Tamper Protection is now available on macOS

As we continue to invest in Microsoft for Endpoint capabilities for macOS, we are thrilled to announce the public preview of Tamper Protection for macOS devices.

Tamper Protection brings an additional layer of protection in Microsoft for Endpoint to elevate the endpoint security posture of organizations. Reliably securing endpoints is crucial for any organization. Enhanced tamper resilience across prevalent platforms is a great advantage for organizations seeking to continuously enhance their endpoint security.

What is the Tamper Protection scope and prerequisites?

High level scope of Tamper Protection for macOS is:

  • Prevention of unauthorized removal of Microsoft for Endpoint on macOS
  • Prevention of tampering with Microsoft Defender for Endpoint files, processes, and configuration
  • Tamper protection for macOS can be set to “disabled”, “audit”, “block”
  • Tamper protection setting applies at device level (across all users of a device).

When planning to roll out this feature, there are some key considerations and requirements to follow to ensure a successful implementation.

To experience the Tamper Protection for macOS capability in public preview, you'll need to have preview features turned on in the Microsoft 365 Defender portal. If you have not yet opted into previews, we encourage you to turn on preview features in the Microsoft 365 Defender portal today.

IMPORTANT: While Tamper Protection capability is still in preview, ensure to only enable Tamper Protection on a designated testing group (devices, profiles, smart groups).

Know before you start:


  • System Integrity Protection (SIP) enabled
  • Mobile device management (MDM) solution to configure Microsoft Defender for Endpoint on Mac

How to enable Tamper Protection for macOS?

There are several tools and methods you can use to enable the Tamper Protection feature. The common Mac MDM solutions can be used to deploy a remote configuration that controls Tamper Protection mode. The remote configuration takes precedence over any conflicting local on-device configuration.

Microsoft Endpoint Manager and Jamf Pro are the two most used solutions when it comes to remotely configuring macOS devices.  


Figure 1- enable tamper protection using MDM

If you are using Microsoft Endpoint Manager (formerly Intune), refer to our documented profile example to configure Tamper Protection via Microsoft Endpoint Manager: Set preferences for Microsoft Defender for Endpoint on Mac | Microsoft Docs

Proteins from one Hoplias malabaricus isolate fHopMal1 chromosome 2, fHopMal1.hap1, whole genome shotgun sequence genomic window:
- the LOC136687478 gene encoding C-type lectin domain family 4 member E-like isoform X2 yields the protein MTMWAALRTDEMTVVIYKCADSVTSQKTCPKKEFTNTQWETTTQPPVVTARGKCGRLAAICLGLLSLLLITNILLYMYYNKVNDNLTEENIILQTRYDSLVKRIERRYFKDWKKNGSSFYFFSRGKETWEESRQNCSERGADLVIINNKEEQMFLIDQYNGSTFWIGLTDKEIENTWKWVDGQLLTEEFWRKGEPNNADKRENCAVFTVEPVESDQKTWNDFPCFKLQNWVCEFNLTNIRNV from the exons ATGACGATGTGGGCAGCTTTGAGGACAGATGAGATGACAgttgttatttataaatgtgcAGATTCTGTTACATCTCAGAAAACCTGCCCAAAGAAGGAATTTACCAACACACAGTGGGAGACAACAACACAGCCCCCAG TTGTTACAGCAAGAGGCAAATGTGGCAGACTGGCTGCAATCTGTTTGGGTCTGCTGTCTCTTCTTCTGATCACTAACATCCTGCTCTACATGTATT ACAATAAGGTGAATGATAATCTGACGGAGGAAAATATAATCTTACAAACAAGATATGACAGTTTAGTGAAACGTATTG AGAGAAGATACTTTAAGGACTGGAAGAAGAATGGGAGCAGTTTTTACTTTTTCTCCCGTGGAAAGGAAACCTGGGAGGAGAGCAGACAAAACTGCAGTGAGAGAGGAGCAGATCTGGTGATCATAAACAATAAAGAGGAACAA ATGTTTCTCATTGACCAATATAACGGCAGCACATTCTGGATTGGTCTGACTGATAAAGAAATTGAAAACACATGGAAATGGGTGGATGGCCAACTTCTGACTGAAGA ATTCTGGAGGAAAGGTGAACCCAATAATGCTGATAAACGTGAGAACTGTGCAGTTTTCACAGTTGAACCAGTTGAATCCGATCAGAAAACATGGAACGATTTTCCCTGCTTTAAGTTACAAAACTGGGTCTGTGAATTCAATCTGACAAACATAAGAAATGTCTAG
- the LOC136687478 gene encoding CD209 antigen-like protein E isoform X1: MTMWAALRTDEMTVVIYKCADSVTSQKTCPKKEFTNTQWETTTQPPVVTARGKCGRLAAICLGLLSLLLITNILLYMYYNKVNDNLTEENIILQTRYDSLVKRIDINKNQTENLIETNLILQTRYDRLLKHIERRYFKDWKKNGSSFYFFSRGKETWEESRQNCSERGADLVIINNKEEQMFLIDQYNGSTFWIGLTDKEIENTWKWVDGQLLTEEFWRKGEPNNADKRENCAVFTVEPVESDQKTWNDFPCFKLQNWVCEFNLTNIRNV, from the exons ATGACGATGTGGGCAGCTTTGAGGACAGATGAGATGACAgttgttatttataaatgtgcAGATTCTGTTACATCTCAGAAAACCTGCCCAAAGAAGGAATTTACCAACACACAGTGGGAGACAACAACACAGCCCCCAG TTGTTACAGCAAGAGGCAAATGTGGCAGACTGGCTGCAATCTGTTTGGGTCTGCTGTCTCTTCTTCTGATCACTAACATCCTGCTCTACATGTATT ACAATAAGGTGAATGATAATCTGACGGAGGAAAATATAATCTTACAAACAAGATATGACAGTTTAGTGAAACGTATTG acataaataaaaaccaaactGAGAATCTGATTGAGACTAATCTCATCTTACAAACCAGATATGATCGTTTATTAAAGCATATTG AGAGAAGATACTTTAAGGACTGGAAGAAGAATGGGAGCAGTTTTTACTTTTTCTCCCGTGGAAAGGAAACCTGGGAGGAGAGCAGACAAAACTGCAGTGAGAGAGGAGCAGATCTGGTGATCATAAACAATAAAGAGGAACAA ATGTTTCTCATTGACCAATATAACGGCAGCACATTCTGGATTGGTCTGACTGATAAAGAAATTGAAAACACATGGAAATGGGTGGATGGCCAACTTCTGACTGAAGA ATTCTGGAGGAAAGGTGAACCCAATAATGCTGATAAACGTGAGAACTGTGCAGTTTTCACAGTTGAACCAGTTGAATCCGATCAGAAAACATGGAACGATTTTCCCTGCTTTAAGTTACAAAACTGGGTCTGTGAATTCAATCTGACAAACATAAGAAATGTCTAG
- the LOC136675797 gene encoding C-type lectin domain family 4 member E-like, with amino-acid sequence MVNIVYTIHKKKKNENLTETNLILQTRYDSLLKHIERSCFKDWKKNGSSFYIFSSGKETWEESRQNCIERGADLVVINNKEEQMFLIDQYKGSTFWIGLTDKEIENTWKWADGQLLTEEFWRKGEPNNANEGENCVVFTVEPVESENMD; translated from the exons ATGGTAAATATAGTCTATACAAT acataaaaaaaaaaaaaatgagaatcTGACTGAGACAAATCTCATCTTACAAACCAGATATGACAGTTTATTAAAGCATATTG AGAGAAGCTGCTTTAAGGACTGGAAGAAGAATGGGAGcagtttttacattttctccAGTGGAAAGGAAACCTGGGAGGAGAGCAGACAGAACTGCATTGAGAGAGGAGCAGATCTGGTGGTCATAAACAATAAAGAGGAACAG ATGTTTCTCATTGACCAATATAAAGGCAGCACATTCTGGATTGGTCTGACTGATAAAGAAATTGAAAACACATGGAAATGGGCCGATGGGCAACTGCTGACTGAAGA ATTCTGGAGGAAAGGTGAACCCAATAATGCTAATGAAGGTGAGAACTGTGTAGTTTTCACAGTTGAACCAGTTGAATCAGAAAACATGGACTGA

Figure 2- MEM configuration profile.png

Figure 2- MEM configuration profile example

If you are using Jamf to configure your macOS devices, refer to our Jamf guidance Set up the Microsoft Defender for Endpoint on macOS policies in Jamf Pro | Microsoft Docs

Figure 3- Jamf configuration profile.png

Figure 3- Jamf configuration profile example

To enable a high degree of flexibility when configuring Tamper Protection for macOS, different modes can be applied to different groups.

There are 3 available modes in Tamper Protection:

Disabled Tamper protection is completely off (default mode at the start of the public preview)
Audit Tampering operations are logged, but not blocked
Block (recommended) Tamper protection is on, tampering operations are blocked

To check which mode is enabled on a device, you can run the following command in the terminal to check the status of Tamper protection:

mdatp health ––field tamper_protection

The current Tamper Protection mode will be displayed in the tamper protection field. In the following example, the mode is set to “block”.


Figure 4- Tamper protection enabled on block mode

Where do I see Tamper Protection signals?

Tamper protection signals can be seen in Microsoft 365 Defender portal, via advanced hunting, and in local device logs.

Here are several examples of tamper protection in action:

  • Defender for Endpoint agent uninstall is logged (audited)
  • Editing/modification of Defender for Endpoint files are logged (audited)
  • Creation of new files under Defender for Endpoint location is logged (audited)
  • Deletion of Defender for Endpoint files is logged (audited)
  • Renaming of Defender for Endpoint files is logged (audited)
  • Commands to stop the agent failing

Figure 5- The following screenshot demonstrates querying for Tampering events via advanced hunting.png

Figure 5: The following screenshot demonstrates querying for Tampering events via advanced hunting

Figure 6- This example shows an integrated Tampering alert in the M365 Defender Security Center portal.png

Figure 6: This example shows an integrated Tampering alert in the M365 Defender Security Center portal

The logs can also be found locally on the device. Tampering events are logged in the following area: “Library/Logs/Microsoft/mdatp/microsoft_defender_core*.log”

Based on the logs, you can check the status of Tamper Protection using this command:

sudo grep -F '[{tamperProtection}]: Feature state:' /Library/Logs/Microsoft/mdatp/microsoft_defender_core.log | tail -n 1 

Let us know what you think!  

We're excited to hear your feedback on your experience with Tamper Protection on macOS. Feel free to drop a comment if you have any questions or have additional improvement suggestions!


This article was originally published by Microsoft's Defender for Endpoint Blog. You can find the original article here.